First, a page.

Cuban dissidents said on Saturday that the death of ex-President Fidel Castro does not mean there will be any political changes in Cuba, given that he left power 10 years ago, though they do fear more repression during the nine days of national mourning.
"Nothing is changing here. The only good news is that we have one less dictator, but we still have the other because Raul is just as much a dictator as Fidel," Berta Soler, leader of the Ladies in White dissident group, told EFE news in a statement.
Politically nothing is changing in Cuba except for the "incremental deterioration" of the human rights situation on the island, where repression "is increasing", according to the head of the Ladies in White, an organisation founded by mothers, wives and daughters of the "Group of 75", dissidents sentenced to many years in prison during the wave of repression known as the "Black Spring" of 2003.
"In Cuba nobody likes the Castro dynasty, who are a bunch of mafiosos. If we want a democratic transition on the island, it has to be without that family in power," she said.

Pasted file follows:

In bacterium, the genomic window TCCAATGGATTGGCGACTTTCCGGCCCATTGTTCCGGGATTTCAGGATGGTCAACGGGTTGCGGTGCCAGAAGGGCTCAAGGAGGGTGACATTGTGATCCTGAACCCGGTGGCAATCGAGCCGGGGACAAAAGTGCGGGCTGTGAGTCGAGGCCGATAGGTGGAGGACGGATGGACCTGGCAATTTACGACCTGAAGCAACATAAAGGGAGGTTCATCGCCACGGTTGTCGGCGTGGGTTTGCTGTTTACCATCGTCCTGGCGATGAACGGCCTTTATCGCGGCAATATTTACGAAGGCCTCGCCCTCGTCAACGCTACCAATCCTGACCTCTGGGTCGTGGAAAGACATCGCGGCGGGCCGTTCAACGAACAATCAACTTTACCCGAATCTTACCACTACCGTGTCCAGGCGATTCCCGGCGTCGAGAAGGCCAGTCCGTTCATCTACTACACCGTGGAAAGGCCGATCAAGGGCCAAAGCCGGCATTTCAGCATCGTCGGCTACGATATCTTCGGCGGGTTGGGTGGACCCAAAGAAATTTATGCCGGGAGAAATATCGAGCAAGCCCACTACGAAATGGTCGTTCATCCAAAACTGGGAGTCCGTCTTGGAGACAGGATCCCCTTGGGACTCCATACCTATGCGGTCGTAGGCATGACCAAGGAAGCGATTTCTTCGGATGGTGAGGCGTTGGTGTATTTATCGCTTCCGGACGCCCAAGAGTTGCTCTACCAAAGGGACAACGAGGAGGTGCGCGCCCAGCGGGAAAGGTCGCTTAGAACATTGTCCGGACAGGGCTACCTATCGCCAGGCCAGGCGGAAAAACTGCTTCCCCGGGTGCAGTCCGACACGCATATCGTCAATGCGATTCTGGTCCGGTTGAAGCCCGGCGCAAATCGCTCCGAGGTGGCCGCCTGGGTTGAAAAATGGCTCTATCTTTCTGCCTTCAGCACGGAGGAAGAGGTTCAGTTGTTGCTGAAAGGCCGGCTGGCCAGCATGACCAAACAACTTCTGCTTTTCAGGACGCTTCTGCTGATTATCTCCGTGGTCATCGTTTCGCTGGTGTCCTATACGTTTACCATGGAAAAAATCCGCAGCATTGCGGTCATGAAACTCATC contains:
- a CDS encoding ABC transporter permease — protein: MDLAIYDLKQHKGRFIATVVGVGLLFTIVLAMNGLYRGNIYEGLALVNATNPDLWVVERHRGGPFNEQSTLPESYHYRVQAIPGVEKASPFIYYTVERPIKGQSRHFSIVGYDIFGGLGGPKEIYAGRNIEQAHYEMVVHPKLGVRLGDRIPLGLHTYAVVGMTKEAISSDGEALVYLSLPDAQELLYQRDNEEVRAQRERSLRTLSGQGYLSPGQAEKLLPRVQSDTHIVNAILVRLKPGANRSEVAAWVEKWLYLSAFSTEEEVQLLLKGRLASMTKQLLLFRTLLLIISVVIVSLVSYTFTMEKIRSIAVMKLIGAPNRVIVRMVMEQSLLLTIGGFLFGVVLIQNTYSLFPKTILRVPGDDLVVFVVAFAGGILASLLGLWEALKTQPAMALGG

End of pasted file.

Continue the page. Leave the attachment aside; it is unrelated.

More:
Soler said she fears police repression will be stepped up during the decreed nine days of national mourning, during which the group she leads plans to call for protest marches to demand respect for human rights and the release of political prisoners, just like the marches the Ladies in White organise every Sunday.
Of the same opinion is former political prisoner Jose Daniel Ferrer, leader of the Patriotic Union of Cuba, who foresees in the coming weeks "more control and repression of dissidence and of any sector of the population that represents a danger to the dictatorship".
For Ferrer, Fidel Castro's death on Friday "means little because everyone is used to his absence from the media and from public life".
Nonetheless, he admits that since Castro is the "main symbol of the regime", his disappearance could be taken by the Cuban people as an opportunity "to make more demands".
"Last night when his death was announced, everyone was sleeping. And today they got up to continue their struggle for subsistence," Ferrer said.
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